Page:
1. Is competition the fuel, or is it lack of self-love? The most degrading habits I do are eating too much ice cream when no one is around and picking my face. It started as a pretty harmless habit about 8 years ago, but now its what happens when I feel the worst about myself and it’s an action within my heart that moves me towards feelings of destitution. Really dramatic, but as habits are, they can grow and turn into monsters if left in the dark and pretending like it doesn’t exist. I acknowledge that I am not doing severe habits of self-destruction, but after 8 years, this means I regularly keep around a habit that I dive into when I choose to do nothing else but hate myself.

    Feelings of competiveness reach people towards excellence if and only if, they wish to get it right rather than be right. Something I have to learn every effing day. Something, thank God, Dr. Henning reminds me to do.

    I talked to a scientist who is working with Department of Energy to figure out what to do about the mass transportation issue in the United States. He said that the biggest impact would be to reduce the amount of transportation for each product. In order to make an iPhone it has to travel the world 10 times until it gets to delivered to the user’s hands.

    Also what about an app that tells us the life cycle of every product we purchase? Can someone make that? Can someone help me make that?

    Let me see if I get this right: we can help ecosystems come into actualization when we observe nature and see what it likes to do?

    As a soil scientist, what do you suggest I do?

    Lovingly and heart-breakingly*,

    *I dont know why I used heart-breakingly either

    Liked by 1 person

    • Hi Maggie!
      Thanks so much for your comment! I apologize for how long it’s taken me to respond. You brought up so many good points that I’ve found my self-stumped trying to address all of your questions/concerns. The result is far from concise… but here it is:
      “Is competition the fuel, or is it lack of self-love?
      So, the first thing I want to address is that I do not believe competition and a lack of self-love are mutually exclusive. In fact, many problems are caused by both competition and a lack of self-love. Take your classic grade school bully as an example— if you have a student who is already dealing with his or her own insecurity/self-love issues and then sprinkle a little competition with another student on top… you’re looking at a bully recipe. Whether the insecure student feels threatened over grades, lack of attention, sports, whatever the issue—this student may feel uncomfortable over such competition and then choose to take out their unhappiness on the other. This is called displacement. Displacement is “the redirection of an impulse (usually aggression) onto a powerless target.” Bullies are very intentional about who they choose to attack and while part of this decision comes from simply picking an easy/good target (someone who can’t/won’t beat you in a fight, someone who won’t tattle, etc.) it’s also about picking someone you feel deserves your aggression. Namely, someone who you believe caused your misery—someone who’s “winning” in whatever the “competition” in your mind is.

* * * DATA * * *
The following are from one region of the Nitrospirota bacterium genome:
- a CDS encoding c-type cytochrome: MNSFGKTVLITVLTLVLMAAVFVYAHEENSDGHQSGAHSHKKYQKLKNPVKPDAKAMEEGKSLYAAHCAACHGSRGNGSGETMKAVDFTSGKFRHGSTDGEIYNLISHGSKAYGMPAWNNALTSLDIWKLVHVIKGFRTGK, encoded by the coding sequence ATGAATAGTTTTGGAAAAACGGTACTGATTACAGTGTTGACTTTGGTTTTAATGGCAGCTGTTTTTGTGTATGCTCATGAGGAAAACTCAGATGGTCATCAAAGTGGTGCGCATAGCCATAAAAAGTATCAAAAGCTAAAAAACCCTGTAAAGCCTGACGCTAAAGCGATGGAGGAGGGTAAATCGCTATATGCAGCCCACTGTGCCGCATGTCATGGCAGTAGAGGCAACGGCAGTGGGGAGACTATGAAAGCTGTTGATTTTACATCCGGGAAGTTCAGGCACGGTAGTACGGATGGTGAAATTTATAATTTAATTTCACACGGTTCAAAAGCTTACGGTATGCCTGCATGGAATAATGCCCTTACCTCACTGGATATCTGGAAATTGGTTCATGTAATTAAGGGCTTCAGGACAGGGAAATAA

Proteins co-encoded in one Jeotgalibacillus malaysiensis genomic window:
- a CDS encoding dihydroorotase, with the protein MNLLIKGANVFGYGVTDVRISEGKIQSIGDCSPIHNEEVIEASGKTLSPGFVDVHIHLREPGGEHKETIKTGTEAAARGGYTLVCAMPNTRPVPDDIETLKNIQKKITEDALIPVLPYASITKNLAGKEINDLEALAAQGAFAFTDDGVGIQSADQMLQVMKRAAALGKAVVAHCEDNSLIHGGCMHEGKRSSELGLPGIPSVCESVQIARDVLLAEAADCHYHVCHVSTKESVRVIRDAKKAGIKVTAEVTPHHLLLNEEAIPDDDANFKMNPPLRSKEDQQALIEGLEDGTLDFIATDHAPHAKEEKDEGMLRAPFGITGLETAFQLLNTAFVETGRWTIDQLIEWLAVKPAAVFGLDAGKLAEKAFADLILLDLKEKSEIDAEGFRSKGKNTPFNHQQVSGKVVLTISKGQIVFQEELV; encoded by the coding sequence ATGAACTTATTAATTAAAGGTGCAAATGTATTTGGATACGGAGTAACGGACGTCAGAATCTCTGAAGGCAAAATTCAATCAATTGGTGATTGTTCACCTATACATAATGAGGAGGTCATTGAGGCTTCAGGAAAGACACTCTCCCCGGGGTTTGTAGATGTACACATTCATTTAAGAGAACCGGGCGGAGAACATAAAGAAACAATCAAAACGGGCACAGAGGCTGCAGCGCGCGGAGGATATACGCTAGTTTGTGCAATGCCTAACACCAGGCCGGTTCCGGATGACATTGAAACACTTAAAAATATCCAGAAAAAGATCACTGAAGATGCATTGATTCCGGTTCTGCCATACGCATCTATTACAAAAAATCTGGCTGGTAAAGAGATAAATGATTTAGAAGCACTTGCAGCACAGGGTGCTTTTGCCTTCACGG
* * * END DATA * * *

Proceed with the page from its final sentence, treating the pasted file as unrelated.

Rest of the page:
In addition to believing that competition and a lack of self-love are not mutually exclusive, I also believe that competition is the real divider between humans. I’ve only taken one sociology course, but in it I learned about racial formation theory, which argues that the very foundation of racism is born through competition. At first, it was simply a fight for resources but in today’s age this competition is expressed in political struggles, competing group interests, and of course, the job market. We’ve all heard a phrase about some people “stealing jobs,” yes? The theory is based off the understanding that (I’ll use Wikipedia’s concise definition here) “throughout modern society, people have assigned identity based on race, both as a means of distinguishing one group from another, but more importantly as a means of control.” The dominant culture assigns identity to minority groups as a means of separating them, diminishing their status, and maintaining control over them.” Doesn’t sound that different from the bully situation! This control “limits the upward mobility” of x minority, “prohibits or minimizes economic gain”, and, of course has the unforgiveable psychological impact on how the oppressed individual perceives themselves and exists within the confines of this imposing society (wiki). So what does this all come down to? It comes down to groups wanting the best jobs, the biggest bank accounts, the best land, the best schools for their kids, and then feeling threatened by “others” so they start to hate these “others.”
      So, after all that, I think it’s important to take a look back at the post that started it all. In Earth Actualization I merely stated that competition “seems to fuel unnecessary consumerism as individuals and businesses compete with each other for money and status”— I standby this statement, especially, within the free and capitalistic society that is America. I was in no way stating that competition is the root of all evil in this world or that it is the cause of self-degrading behaviors (face-picking). When stressed, I too unconsciously exhibit nervous impulses. (I struggle with dermatophagia and unconsciously bite at the inside of my cheeks when stressed/nervous). Being stressed and resorting to actions such as emotional eating or skin picking (excoriation) doesn’t mean you don’t love yourself—it just means you have some compulsions that you may or may not want to address. Having anxiety is not a consequence of not loving yourself, it’s a much more complicated issue that involves biological, sociological, and psychological factors.